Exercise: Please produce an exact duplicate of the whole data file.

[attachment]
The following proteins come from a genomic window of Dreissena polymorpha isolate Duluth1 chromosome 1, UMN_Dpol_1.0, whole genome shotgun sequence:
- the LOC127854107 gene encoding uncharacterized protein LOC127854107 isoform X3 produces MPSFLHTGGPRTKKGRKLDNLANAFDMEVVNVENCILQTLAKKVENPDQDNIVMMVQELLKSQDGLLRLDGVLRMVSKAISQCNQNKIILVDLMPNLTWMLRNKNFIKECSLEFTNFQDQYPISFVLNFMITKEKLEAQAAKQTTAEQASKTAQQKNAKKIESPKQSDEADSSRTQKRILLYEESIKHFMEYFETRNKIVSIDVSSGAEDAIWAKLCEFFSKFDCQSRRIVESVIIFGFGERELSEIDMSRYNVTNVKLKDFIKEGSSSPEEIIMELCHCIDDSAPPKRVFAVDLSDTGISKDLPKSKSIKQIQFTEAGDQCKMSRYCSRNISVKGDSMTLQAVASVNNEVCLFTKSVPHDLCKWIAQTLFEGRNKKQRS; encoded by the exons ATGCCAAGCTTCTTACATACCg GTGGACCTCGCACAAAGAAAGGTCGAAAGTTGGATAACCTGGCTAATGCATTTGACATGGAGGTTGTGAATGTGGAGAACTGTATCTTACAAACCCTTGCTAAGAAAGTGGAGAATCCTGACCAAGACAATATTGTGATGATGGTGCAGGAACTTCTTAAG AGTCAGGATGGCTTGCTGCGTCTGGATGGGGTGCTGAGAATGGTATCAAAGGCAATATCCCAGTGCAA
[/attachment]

The following proteins come from a genomic window of Dreissena polymorpha isolate Duluth1 chromosome 1, UMN_Dpol_1.0, whole genome shotgun sequence:
- the LOC127854107 gene encoding uncharacterized protein LOC127854107 isoform X3 produces MPSFLHTGGPRTKKGRKLDNLANAFDMEVVNVENCILQTLAKKVENPDQDNIVMMVQELLKSQDGLLRLDGVLRMVSKAISQCNQNKIILVDLMPNLTWMLRNKNFIKECSLEFTNFQDQYPISFVLNFMITKEKLEAQAAKQTTAEQASKTAQQKNAKKIESPKQSDEADSSRTQKRILLYEESIKHFMEYFETRNKIVSIDVSSGAEDAIWAKLCEFFSKFDCQSRRIVESVIIFGFGERELSEIDMSRYNVTNVKLKDFIKEGSSSPEEIIMELCHCIDDSAPPKRVFAVDLSDTGISKDLPKSKSIKQIQFTEAGDQCKMSRYCSRNISVKGDSMTLQAVASVNNEVCLFTKSVPHDLCKWIAQTLFEGRNKKQRS; encoded by the exons ATGCCAAGCTTCTTACATACCg GTGGACCTCGCACAAAGAAAGGTCGAAAGTTGGATAACCTGGCTAATGCATTTGACATGGAGGTTGTGAATGTGGAGAACTGTATCTTACAAACCCTTGCTAAGAAAGTGGAGAATCCTGACCAAGACAATATTGTGATGATGGTGCAGGAACTTCTTAAG AGTCAGGATGGCTTGCTGCGTCTGGATGGGGTGCTGAGAATGGTATCAAAGGCAATATCCCAGTGCAA